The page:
Well, this was way too much fun to paint!  
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New art

Greetings from somewhat cooler Maine

I am so excited about my latest abstract pieces completed after three workshops in Hilton Head on landscapes, figures and large compositions. I also worked with uber teacher/artist William Skip Lawrence for two weeks. and he featured my work on his Web site, too .

I absorbed so much from these classes and it is reflected in my new works and certainly my energy. I have completed ten (!!) large paintings in six weeks and couldn’t be more pleased.

Maine Village

Here are three “Maine Village” pieces. They are all a generous 24”x30” in acrylic, ink, chalk and crayon. (Click on the images to see larger versions.)

I start by applying an underlay of tissue paper to give dimension, texture and interest. Each is composed of many layers of translucent and opaque paints and mediums. Their incredible detail cannot be conveyed in a photo. 

I have many wonderful paint brushes but find that I can get the results that I want using paper towels and palette knives. Translucency and interest are achieved by the liberal use of water and mediums with my paints, and by wiping and scraping away to layers of color below. The nuances of color, I believe, make the paintings so much more interesting and never boring!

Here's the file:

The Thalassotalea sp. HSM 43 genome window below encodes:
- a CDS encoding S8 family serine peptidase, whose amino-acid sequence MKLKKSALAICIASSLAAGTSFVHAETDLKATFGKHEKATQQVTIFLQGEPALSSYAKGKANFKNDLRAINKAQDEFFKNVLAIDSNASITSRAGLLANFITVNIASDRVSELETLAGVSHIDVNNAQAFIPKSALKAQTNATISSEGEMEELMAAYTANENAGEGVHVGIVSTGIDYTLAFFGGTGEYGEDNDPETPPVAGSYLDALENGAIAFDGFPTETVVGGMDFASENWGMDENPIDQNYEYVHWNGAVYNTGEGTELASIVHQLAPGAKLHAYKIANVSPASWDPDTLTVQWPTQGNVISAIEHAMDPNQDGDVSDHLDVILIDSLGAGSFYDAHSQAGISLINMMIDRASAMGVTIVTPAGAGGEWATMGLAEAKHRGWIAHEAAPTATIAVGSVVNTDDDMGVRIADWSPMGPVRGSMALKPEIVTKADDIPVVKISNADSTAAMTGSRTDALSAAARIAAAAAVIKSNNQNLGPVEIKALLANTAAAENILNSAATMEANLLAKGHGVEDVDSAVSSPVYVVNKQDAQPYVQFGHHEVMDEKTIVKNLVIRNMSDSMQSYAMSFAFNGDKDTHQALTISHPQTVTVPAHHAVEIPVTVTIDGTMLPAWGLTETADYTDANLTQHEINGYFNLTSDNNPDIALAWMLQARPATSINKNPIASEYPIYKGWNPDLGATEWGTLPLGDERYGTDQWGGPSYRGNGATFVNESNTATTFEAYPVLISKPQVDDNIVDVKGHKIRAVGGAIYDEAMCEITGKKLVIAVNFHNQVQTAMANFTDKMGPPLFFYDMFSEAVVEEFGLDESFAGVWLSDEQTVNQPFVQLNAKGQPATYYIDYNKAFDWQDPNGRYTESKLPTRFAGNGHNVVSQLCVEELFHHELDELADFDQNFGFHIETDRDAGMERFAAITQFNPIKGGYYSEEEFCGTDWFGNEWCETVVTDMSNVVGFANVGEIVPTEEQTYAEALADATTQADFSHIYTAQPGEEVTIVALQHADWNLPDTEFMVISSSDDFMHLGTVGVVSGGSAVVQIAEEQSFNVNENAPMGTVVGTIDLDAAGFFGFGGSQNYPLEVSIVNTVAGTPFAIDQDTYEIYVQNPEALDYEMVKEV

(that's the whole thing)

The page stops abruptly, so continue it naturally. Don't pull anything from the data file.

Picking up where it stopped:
Each of my village paintings has a distinct personality. You can almost imagine the lives of the hardworking people living there.

Chairs

Following on the idea of telling a story, I created a series of chair paintings. (Click on the images to see larger versions.)

 The first was the largest piece I’ve undertaken: 24” x 48”. It is a wonderful focal point for any room.  Not only was the size a departure for me, it is largely a monochromatic muted shade of sea foam grey.  As yet untitled, the piece features a barely-seen seated figure on a very visible chair created by collaging painted paper made using hot melted beeswax. A lot of work but I feel the effort was worth it. The figure appears to me as a grandmother bent over her knitting. What you cannot see is is the lacy texture of the knitting in her lap.

My instructor likened my second chair piece to American painter David Hockney. (I should be so lucky.) It is a very inviting easy chair with a fringy rug in front (the paper was handmade in Nepal) and a framed abstract painting on the wall. That painting was actually made from the paint splatters on my palette paper. Finally, my idea with the third piece was to make a blown up version of that abstract painting. It is another biggy,  24”x48”. Both should hang in the same room, becoming a focus of imagination and imagination.

The next four chairs are smaller paintings and invite their own stories to be told. (Click on the images to see larger versions.)